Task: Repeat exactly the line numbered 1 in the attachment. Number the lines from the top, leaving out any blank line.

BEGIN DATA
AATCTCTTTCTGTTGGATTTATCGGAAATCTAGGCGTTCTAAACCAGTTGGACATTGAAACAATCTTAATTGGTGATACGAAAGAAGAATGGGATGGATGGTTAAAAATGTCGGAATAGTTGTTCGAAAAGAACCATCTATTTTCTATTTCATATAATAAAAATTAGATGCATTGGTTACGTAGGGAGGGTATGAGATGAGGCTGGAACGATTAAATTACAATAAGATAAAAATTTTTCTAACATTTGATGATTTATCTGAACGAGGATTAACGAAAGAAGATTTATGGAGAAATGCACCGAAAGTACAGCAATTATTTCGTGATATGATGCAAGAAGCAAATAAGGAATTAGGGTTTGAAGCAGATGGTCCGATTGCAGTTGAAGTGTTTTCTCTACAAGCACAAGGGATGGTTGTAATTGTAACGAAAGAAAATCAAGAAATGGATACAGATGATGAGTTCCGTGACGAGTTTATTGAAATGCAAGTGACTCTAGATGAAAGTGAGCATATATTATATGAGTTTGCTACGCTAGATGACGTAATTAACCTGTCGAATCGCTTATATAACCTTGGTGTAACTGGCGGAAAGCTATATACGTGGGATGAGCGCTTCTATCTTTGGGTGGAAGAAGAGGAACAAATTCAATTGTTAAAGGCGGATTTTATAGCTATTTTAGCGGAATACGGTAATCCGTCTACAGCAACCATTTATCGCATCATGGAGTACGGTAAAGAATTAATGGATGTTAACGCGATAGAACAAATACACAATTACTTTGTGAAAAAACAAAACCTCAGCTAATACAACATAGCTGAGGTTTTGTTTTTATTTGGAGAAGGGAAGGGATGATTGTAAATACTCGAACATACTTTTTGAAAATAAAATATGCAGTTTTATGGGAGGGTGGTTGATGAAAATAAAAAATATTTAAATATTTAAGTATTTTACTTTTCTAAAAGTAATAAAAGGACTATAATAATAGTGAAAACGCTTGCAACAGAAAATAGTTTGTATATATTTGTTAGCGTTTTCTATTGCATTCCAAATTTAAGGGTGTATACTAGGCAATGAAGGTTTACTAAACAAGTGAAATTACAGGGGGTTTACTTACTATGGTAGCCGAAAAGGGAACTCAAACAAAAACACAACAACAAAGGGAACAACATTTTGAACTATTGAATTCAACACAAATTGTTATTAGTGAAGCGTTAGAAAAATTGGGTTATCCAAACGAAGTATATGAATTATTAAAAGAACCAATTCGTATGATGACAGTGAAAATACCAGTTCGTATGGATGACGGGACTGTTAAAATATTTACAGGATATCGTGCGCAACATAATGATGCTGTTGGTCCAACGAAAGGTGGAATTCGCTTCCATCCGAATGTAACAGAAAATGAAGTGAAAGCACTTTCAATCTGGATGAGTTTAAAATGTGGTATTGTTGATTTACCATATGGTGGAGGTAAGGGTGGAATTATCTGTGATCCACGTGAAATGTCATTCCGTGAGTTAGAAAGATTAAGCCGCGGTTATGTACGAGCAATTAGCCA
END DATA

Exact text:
AATCTCTTTCTGTTGGATTTATCGGAAATCTAGGCGTTCTAAACCAGTTGGACATTGAAACAATCTTAATTGGTGATACGAAAGAAGAATGGGATGGATGGTTAAAAATGTCGGAATAGTTGTTCGAAAAGAACCATCTATTTTCTATTTCATATAATAAAAATTAGATGCATTGGTTACGTAGGGAGGGTATGAGATGAGGCTGGAACGATTAAATTACAATAAGATAAAAATTTTTCTAACATTTGATGATTTATCTGAACGAGGATTAACGAAAGAAGATTTATGGAGAAATGCACCGAAAGTACAGCAATTATTTCGTGATATGATGCAAGAAGCAAATAAGGAATTAGGGTTTGAAGCAGATGGTCCGATTGCAGTTGAAGTGTTTTCTCTACAAGCACAAGGGATGGTTGTAATTGTAACGAAAGAAAATCAAGAAATGGATACAGATGATGAGTTCCGTGACGAGTTTATTGAAATGCAAGTGACTCTAGATGAAAGTGAGCATATATTATATGAGTTTGCTACGCTAGATGACGTAATTAACCTGTCGAATCGCTTATATAACCTTGGTGTAACTGGCGGAAAGCTATATACGTGGGATGAGCGCTTCTATCTTTGGGTGGAAGAAGAGGAACAAATTCAATTGTTAAAGGCGGATTTTATAGCTATTTTAGCGGAATACGGTAATCCGTCTACAGCAACCATTTATCGCATCATGGAGTACGGTAAAGAATTAATGGATGTTAACGCGATAGAACAAATACACAATTACTTTGTGAAAAAACAAAACCTCAGCTAATACAACATAGCTGAGGTTTTGTTTTTATTTGGAGAAGGGAAGGGATGATTGTAAATACTCGAACATACTTTTTGAAAATAAAATATGCAGTTTTATGGGAGGGTGGTTGATGAAAATAAAAAATATTTAAATATTTAAGTATTTTACTTTTCTAAAAGTAATAAAAGGACTATAATAATAGTGAAAACGCTTGCAACAGAAAATAGTTTGTATATATTTGTTAGCGTTTTCTATTGCATTCCAAATTTAAGGGTGTATACTAGGCAATGAAGGTTTACTAAACAAGTGAAATTACAGGGGGTTTACTTACTATGGTAGCCGAAAAGGGAACTCAAACAAAAACACAACAACAAAGGGAACAACATTTTGAACTATTGAATTCAACACAAATTGTTATTAGTGAAGCGTTAGAAAAATTGGGTTATCCAAACGAAGTATATGAATTATTAAAAGAACCAATTCGTATGATGACAGTGAAAATACCAGTTCGTATGGATGACGGGACTGTTAAAATATTTACAGGATATCGTGCGCAACATAATGATGCTGTTGGTCCAACGAAAGGTGGAATTCGCTTCCATCCGAATGTAACAGAAAATGAAGTGAAAGCACTTTCAATCTGGATGAGTTTAAAATGTGGTATTGTTGATTTACCATATGGTGGAGGTAAGGGTGGAATTATCTGTGATCCACGTGAAATGTCATTCCGTGAGTTAGAAAGATTAAGCCGCGGTTATGTACGAGCAATTAGCCA